There are so many interesting characters in this book that I can’t cover them all here. Often in books like this such a large cast of ‘main’ character can make the storytelling suffer, especially since they don’t have a lot of interaction with each other for the first 3/4 of the book–but it doesn’t suffer, thankfully. And the characterization is good enough, despite these short bursts, that by the end we understand these people and care about what happens to them.

If there were a main character it would be Dervan, a historian who is assigned to record (also spy on?) the bard’s stories. He finds himself caught up in machinations he feels unfit to survive. Fintan is the bard from another country, who at first is rather mysterious and his true personality is hidden by the stories he tells; it takes a while to understand him. Gorin Mogen is the leader of the Hathrim giants who decide to find a new land to settle. He’s hard to like, but as far as villains go, you understand his motivations and he can be even a little convincing. There’s Abhi, the son of hunters, who decides hunting isn’t the life for him–and unexpectedly finds himself on a quest for the sixth kenning. And Gondel Vedd, a scholar of linguistics who finds himself tasked with finding a way to communicate with a race of giants never seen before (definitely not Hathrim) and stumbles onto a mystery no one could have guessed: there may be a seventh kenning.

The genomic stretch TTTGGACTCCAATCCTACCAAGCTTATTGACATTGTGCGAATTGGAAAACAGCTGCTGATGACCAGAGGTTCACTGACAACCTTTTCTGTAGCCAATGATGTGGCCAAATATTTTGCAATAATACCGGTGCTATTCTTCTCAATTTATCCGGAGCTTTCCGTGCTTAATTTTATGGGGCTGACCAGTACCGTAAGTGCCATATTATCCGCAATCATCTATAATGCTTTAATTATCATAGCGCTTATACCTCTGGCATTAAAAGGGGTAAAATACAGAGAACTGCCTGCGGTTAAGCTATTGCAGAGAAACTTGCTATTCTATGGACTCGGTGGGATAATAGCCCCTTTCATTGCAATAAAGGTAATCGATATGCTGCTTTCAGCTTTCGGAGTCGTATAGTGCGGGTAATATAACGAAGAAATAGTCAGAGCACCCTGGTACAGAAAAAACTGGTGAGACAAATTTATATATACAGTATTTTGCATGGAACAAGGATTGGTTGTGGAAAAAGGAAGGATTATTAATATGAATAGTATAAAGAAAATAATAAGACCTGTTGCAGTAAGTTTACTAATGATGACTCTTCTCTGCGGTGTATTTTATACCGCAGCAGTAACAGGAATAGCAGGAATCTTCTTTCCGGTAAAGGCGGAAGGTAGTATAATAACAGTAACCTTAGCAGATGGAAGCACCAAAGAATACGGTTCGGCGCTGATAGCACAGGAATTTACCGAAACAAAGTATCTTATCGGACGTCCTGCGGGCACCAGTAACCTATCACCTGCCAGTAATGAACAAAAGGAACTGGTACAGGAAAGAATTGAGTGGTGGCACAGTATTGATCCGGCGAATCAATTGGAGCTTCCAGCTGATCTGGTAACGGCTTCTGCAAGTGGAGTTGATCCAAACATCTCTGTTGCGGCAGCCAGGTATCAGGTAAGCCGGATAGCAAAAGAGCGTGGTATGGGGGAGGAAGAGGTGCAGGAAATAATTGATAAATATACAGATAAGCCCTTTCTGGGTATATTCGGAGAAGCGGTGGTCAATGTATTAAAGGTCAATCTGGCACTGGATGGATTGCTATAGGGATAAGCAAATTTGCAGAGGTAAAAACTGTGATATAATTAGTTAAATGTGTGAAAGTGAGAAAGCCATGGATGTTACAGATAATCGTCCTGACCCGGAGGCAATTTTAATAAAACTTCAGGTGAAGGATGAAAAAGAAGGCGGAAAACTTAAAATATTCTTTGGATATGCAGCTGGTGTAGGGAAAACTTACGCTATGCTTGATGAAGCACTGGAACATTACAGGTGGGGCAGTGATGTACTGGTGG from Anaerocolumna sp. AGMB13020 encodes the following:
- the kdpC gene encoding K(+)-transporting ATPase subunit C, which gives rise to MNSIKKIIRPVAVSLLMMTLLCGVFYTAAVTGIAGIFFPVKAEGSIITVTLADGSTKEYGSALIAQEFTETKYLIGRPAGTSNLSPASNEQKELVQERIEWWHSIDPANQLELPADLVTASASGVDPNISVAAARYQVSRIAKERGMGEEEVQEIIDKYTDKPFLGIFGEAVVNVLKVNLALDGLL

There are other characters, but what makes them all interesting is that they’re regular people (well, maybe not Gorin Mogen or the viceroy–he’s a piece of work) who become heroes in their own little ways, whether it’s the teenage girl who isn’t afraid to share vital information, to the scholars who suddenly find how crucial their minds are to the survival of a nation, to the humble public servants who find bravery when they need it most. This is a story of loss, love, redemption, courage, unity, and overcoming despair to not give up. All very human experiences by simple people who do extraordinary things.